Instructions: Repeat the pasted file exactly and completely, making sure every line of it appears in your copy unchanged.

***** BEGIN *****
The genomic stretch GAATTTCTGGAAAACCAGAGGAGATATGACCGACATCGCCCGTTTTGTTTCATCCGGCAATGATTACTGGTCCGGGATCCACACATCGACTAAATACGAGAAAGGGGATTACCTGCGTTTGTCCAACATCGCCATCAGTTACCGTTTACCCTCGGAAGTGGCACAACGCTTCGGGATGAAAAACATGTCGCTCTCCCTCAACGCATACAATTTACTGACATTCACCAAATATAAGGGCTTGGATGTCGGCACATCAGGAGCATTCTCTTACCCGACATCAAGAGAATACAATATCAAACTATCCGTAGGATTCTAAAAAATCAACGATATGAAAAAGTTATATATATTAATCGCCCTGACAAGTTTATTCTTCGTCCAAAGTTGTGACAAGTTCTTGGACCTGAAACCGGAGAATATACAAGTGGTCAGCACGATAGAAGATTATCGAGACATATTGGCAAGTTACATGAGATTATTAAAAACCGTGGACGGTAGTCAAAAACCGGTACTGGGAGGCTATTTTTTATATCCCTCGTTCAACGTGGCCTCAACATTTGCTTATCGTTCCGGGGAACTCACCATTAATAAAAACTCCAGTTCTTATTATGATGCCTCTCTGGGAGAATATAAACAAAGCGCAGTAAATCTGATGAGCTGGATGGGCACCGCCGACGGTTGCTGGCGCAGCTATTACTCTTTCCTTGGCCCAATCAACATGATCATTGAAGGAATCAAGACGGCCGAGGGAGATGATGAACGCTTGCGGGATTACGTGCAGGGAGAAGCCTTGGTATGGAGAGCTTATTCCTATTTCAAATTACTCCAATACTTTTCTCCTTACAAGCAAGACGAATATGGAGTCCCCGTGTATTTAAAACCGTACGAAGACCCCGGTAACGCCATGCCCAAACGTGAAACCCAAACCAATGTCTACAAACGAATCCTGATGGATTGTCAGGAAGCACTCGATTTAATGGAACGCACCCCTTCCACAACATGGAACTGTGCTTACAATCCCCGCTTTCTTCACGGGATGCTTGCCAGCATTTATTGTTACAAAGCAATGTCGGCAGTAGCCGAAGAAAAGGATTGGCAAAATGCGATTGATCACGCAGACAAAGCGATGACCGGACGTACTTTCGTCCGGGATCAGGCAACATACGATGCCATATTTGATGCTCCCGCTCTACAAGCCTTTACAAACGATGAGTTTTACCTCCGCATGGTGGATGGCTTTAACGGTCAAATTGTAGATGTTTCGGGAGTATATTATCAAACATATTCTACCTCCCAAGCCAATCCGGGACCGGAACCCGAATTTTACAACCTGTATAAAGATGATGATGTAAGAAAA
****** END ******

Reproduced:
The genomic stretch GAATTTCTGGAAAACCAGAGGAGATATGACCGACATCGCCCGTTTTGTTTCATCCGGCAATGATTACTGGTCCGGGATCCACACATCGACTAAATACGAGAAAGGGGATTACCTGCGTTTGTCCAACATCGCCATCAGTTACCGTTTACCCTCGGAAGTGGCACAACGCTTCGGGATGAAAAACATGTCGCTCTCCCTCAACGCATACAATTTACTGACATTCACCAAATATAAGGGCTTGGATGTCGGCACATCAGGAGCATTCTCTTACCCGACATCAAGAGAATACAATATCAAACTATCCGTAGGATTCTAAAAAATCAACGATATGAAAAAGTTATATATATTAATCGCCCTGACAAGTTTATTCTTCGTCCAAAGTTGTGACAAGTTCTTGGACCTGAAACCGGAGAATATACAAGTGGTCAGCACGATAGAAGATTATCGAGACATATTGGCAAGTTACATGAGATTATTAAAAACCGTGGACGGTAGTCAAAAACCGGTACTGGGAGGCTATTTTTTATATCCCTCGTTCAACGTGGCCTCAACATTTGCTTATCGTTCCGGGGAACTCACCATTAATAAAAACTCCAGTTCTTATTATGATGCCTCTCTGGGAGAATATAAACAAAGCGCAGTAAATCTGATGAGCTGGATGGGCACCGCCGACGGTTGCTGGCGCAGCTATTACTCTTTCCTTGGCCCAATCAACATGATCATTGAAGGAATCAAGACGGCCGAGGGAGATGATGAACGCTTGCGGGATTACGTGCAGGGAGAAGCCTTGGTATGGAGAGCTTATTCCTATTTCAAATTACTCCAATACTTTTCTCCTTACAAGCAAGACGAATATGGAGTCCCCGTGTATTTAAAACCGTACGAAGACCCCGGTAACGCCATGCCCAAACGTGAAACCCAAACCAATGTCTACAAACGAATCCTGATGGATTGTCAGGAAGCACTCGATTTAATGGAACGCACCCCTTCCACAACATGGAACTGTGCTTACAATCCCCGCTTTCTTCACGGGATGCTTGCCAGCATTTATTGTTACAAAGCAATGTCGGCAGTAGCCGAAGAAAAGGATTGGCAAAATGCGATTGATCACGCAGACAAAGCGATGACCGGACGTACTTTCGTCCGGGATCAGGCAACATACGATGCCATATTTGATGCTCCCGCTCTACAAGCCTTTACAAACGATGAGTTTTACCTCCGCATGGTGGATGGCTTTAACGGTCAAATTGTAGATGTTTCGGGAGTATATTATCAAACATATTCTACCTCCCAAGCCAATCCGGGACCGGAACCCGAATTTTACAACCTGTATAAAGATGATGATGTAAGAAAA